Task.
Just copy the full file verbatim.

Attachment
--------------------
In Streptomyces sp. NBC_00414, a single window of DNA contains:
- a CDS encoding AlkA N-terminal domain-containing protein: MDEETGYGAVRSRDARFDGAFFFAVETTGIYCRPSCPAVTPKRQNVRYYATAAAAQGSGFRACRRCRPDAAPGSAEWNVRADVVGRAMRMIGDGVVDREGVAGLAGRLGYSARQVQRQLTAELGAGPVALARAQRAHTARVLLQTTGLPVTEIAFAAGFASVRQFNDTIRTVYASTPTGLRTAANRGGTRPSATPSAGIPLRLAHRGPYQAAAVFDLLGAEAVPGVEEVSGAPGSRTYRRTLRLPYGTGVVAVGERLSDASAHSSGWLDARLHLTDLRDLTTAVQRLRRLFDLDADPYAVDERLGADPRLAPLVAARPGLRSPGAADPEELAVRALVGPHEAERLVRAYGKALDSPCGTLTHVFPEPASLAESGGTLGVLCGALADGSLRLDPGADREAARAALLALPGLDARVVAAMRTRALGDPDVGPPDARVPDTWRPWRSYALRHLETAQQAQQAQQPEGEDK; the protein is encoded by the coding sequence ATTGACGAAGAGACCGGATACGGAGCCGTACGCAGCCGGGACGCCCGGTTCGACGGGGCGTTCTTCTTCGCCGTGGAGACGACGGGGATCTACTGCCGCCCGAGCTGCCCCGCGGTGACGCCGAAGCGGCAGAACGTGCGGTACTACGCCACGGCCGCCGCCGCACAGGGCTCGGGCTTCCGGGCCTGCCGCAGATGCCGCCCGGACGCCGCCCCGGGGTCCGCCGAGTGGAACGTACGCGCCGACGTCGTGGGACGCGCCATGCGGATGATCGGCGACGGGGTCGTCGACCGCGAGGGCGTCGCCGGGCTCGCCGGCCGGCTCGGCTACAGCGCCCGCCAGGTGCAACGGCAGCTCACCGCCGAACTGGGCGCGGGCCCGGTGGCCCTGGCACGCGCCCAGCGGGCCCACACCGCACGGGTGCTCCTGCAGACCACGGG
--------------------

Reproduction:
In Streptomyces sp. NBC_00414, a single window of DNA contains:
- a CDS encoding AlkA N-terminal domain-containing protein: MDEETGYGAVRSRDARFDGAFFFAVETTGIYCRPSCPAVTPKRQNVRYYATAAAAQGSGFRACRRCRPDAAPGSAEWNVRADVVGRAMRMIGDGVVDREGVAGLAGRLGYSARQVQRQLTAELGAGPVALARAQRAHTARVLLQTTGLPVTEIAFAAGFASVRQFNDTIRTVYASTPTGLRTAANRGGTRPSATPSAGIPLRLAHRGPYQAAAVFDLLGAEAVPGVEEVSGAPGSRTYRRTLRLPYGTGVVAVGERLSDASAHSSGWLDARLHLTDLRDLTTAVQRLRRLFDLDADPYAVDERLGADPRLAPLVAARPGLRSPGAADPEELAVRALVGPHEAERLVRAYGKALDSPCGTLTHVFPEPASLAESGGTLGVLCGALADGSLRLDPGADREAARAALLALPGLDARVVAAMRTRALGDPDVGPPDARVPDTWRPWRSYALRHLETAQQAQQAQQPEGEDK; the protein is encoded by the coding sequence ATTGACGAAGAGACCGGATACGGAGCCGTACGCAGCCGGGACGCCCGGTTCGACGGGGCGTTCTTCTTCGCCGTGGAGACGACGGGGATCTACTGCCGCCCGAGCTGCCCCGCGGTGACGCCGAAGCGGCAGAACGTGCGGTACTACGCCACGGCCGCCGCCGCACAGGGCTCGGGCTTCCGGGCCTGCCGCAGATGCCGCCCGGACGCCGCCCCGGGGTCCGCCGAGTGGAACGTACGCGCCGACGTCGTGGGACGCGCCATGCGGATGATCGGCGACGGGGTCGTCGACCGCGAGGGCGTCGCCGGGCTCGCCGGCCGGCTCGGCTACAGCGCCCGCCAGGTGCAACGGCAGCTCACCGCCGAACTGGGCGCGGGCCCGGTGGCCCTGGCACGCGCCCAGCGGGCCCACACCGCACGGGTGCTCCTGCAGACCACGGG